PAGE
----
Equity’s general secretary Paul Fleming says ongoing disruption to film and TV production in the UK is “necessary” to help with UK unions’ own negotiations with studios and producers.
“What we’re seeing is that the longer the dispute goes on, the deeper it will go and the more intractable it will go and the more the UK industry will go cold,” Fleming said. “That is necessary in order to ensure that we are in the strongest possible position to win, as big as SAG-AFTRA is going to win, with our own negotiations through the coming months.”
He was speaking on a webinar on Monday night (August 21) that brought together members of the UK’s Bectu (Broadcasting, Entertainment, Communications and Theatre) unio and Equity members with SAG-AFTRA’s chief negotiator Duncan Crabtree-Ireland to update on the US actors’ strike that is having a huge impact on UK production.
Fleming warned a strike in the UK with PACT (Producers Alliance for Cinema and Television) “may well” happen within the 12 months if onoing UK negotiations around pay, the use of Artifical Intelligence (AI) and other similar issues to the ones over which US actors are striking are not successful.
“Those agreements are as strong as SAG-AFTRA agreements. And what we need to see is that any deal that SAG-AFTRA gets is reflected into the quality of our terms or conditions, that’s pressure on us,” said Fleming. ”Our position and our own bargaining, which will start towards the end of this year or the beginning of next year, is essentially hardened because of the position of global producers and our desire and our need to win is higher because of it.
“That means that there may be ongoing disruption as time goes by. There’s a real incentive for the AMPTP (Alliance Of Motion Picture And Television Producers) and indeed, British producers, British arms of American producers, global producers, to put more pressure on so as the industrial unrest does not spread this side of the Atlantic on our agreements through our negotiations.”
Fleming addressed the provisions being put in place to ensure UK actors are not being used as “a workaround” to the SAG-AFTRA strike.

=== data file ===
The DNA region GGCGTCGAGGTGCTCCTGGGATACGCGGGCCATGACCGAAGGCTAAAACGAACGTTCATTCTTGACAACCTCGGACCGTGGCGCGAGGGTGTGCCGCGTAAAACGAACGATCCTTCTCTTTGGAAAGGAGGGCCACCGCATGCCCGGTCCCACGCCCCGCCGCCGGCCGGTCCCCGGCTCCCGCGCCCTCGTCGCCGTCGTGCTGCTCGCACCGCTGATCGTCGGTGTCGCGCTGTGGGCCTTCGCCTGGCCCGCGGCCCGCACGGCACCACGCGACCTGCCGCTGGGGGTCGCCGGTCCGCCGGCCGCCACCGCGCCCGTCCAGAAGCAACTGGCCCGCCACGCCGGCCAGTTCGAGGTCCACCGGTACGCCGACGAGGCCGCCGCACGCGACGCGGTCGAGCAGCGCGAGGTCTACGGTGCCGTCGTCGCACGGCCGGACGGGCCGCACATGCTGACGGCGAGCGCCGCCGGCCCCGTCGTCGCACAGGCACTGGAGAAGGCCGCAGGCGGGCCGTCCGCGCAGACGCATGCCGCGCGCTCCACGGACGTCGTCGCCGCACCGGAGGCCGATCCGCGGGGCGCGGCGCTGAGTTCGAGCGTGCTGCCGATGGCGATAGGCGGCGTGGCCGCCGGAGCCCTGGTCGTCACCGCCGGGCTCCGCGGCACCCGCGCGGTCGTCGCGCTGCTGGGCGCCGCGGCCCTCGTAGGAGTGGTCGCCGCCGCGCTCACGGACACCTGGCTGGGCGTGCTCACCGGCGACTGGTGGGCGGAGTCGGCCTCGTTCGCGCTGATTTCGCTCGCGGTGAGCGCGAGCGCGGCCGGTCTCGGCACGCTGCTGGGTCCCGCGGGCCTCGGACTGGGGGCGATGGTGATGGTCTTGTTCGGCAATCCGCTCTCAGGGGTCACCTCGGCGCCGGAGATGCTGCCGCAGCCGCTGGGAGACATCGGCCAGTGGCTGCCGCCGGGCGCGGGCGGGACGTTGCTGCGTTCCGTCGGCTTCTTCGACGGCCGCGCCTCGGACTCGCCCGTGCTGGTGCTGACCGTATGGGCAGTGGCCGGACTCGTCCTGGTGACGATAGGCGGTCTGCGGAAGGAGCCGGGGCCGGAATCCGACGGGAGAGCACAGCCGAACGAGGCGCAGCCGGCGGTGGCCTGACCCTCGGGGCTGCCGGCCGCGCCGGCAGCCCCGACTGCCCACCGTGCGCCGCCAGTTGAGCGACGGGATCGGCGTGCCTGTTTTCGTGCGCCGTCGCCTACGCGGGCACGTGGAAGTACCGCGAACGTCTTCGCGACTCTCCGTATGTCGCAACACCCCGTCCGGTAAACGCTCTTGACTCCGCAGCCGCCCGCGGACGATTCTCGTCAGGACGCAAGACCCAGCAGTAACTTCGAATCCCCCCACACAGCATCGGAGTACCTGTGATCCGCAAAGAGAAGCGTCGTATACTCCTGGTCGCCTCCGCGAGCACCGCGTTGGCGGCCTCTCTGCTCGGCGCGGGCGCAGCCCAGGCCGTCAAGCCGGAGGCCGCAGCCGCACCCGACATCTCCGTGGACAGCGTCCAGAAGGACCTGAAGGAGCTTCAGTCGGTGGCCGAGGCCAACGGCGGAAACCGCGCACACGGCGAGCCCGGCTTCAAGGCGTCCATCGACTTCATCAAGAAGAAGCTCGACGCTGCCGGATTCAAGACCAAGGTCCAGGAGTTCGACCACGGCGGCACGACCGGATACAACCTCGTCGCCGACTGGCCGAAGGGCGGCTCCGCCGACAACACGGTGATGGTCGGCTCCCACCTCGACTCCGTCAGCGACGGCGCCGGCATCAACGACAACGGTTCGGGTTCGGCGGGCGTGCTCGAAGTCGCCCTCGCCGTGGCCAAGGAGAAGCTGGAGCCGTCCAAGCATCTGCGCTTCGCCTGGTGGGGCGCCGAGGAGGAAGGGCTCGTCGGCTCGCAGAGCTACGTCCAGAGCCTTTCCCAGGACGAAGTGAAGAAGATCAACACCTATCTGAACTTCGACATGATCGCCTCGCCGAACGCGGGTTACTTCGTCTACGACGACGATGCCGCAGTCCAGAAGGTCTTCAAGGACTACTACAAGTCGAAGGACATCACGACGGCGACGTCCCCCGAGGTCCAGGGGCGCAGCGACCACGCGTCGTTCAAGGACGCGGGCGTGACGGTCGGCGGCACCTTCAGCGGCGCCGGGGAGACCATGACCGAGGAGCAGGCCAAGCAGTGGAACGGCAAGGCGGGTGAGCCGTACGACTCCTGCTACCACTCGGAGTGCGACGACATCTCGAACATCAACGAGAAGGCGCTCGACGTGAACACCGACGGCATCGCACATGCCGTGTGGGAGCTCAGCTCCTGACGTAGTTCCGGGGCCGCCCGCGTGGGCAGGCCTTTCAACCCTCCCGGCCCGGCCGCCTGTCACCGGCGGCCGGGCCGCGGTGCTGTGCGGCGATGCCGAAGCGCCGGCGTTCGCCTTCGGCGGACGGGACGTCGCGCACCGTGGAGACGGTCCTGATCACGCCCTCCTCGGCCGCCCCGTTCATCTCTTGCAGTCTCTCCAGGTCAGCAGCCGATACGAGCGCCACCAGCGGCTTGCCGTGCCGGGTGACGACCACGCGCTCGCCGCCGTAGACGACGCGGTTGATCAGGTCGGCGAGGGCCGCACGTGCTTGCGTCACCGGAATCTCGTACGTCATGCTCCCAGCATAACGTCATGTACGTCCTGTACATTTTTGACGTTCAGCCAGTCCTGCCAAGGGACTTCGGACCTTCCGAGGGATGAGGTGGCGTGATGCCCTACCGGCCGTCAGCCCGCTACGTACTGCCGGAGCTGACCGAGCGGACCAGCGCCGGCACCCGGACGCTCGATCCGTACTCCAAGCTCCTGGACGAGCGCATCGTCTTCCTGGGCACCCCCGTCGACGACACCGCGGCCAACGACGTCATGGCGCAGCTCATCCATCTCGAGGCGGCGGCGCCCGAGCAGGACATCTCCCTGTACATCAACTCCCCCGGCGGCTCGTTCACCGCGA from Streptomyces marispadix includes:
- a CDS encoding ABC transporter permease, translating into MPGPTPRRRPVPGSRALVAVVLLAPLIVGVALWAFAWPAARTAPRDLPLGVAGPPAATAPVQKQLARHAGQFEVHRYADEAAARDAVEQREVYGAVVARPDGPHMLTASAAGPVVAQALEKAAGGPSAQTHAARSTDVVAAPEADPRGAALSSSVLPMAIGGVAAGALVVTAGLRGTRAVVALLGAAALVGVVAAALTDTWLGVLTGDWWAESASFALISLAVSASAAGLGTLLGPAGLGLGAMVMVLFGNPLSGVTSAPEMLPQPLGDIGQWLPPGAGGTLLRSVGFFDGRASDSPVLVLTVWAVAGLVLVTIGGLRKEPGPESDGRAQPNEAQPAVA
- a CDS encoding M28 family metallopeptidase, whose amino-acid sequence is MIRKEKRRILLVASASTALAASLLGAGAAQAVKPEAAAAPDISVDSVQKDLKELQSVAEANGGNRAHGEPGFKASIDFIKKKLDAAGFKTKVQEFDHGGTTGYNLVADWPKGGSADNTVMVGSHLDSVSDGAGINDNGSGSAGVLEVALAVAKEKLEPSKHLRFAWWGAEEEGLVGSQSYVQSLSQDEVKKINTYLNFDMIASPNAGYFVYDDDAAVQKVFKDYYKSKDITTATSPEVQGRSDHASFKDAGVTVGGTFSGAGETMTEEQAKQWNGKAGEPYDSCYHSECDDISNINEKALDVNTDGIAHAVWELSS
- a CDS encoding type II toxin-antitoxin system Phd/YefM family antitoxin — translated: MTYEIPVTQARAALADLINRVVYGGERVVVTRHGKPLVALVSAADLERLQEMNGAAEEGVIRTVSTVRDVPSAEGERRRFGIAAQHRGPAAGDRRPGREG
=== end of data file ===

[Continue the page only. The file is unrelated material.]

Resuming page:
“What we will not tolerate is jobs being recast when they have previously been offered to American artists, with British artists, even if they are on our agreements. And we’re policing that very, very militantly,” Fleming said.
“We are prepared, and it’s entirely possible for us to enter into our own individual trade disputes with individual productions, where we believe that they are attempting to avoid the industrial action in the United States.”
Fleming stressed that there won’t be an influx of work coming in as a result of this militancy and that Equity and Bectu will be closely monitoring productions that change schedules to accommodate the strikes.
“We’ve already had a few instances where we’ve seen our members being asked to cover for work that may have been shot elsewhere or may well have been an American artist’s job,” he said.
“We’re doing everything we can to ensure that that does not impact and indeed impact on people’s health and safety at work. In particular, where pressure’s being put on to meet unreasonable deadlines. We’re taking that as a very clear position with our members.”
“We see your hurting”
SAG-AFTRA’s Crabtree-Ireland showed his appreciation for the UK’s solidarity while acknowledging the economic hardships that have been faced by crew members working on US productions in the UK.
“I want to acknowledge that the writers’ strike and our strike have had significant economic consequences on people. And I know, that includes crew members and people who aren’t themselves specifically part of these units that are on strike, but whose work opportunities have been affected, whose livelihoods have been affected,” he said to the more than 500 Equity and Bectu members listening to the webinar. “And I just want to make sure you all know that we see that our members are hurting, and we know your members and others are hurting in this industry as well.
“But we also want to say that the only reason these strikes are happening is because these companies refused to make a fair and respectful deal with our members. And you know there was no need for there to be a strike for called.”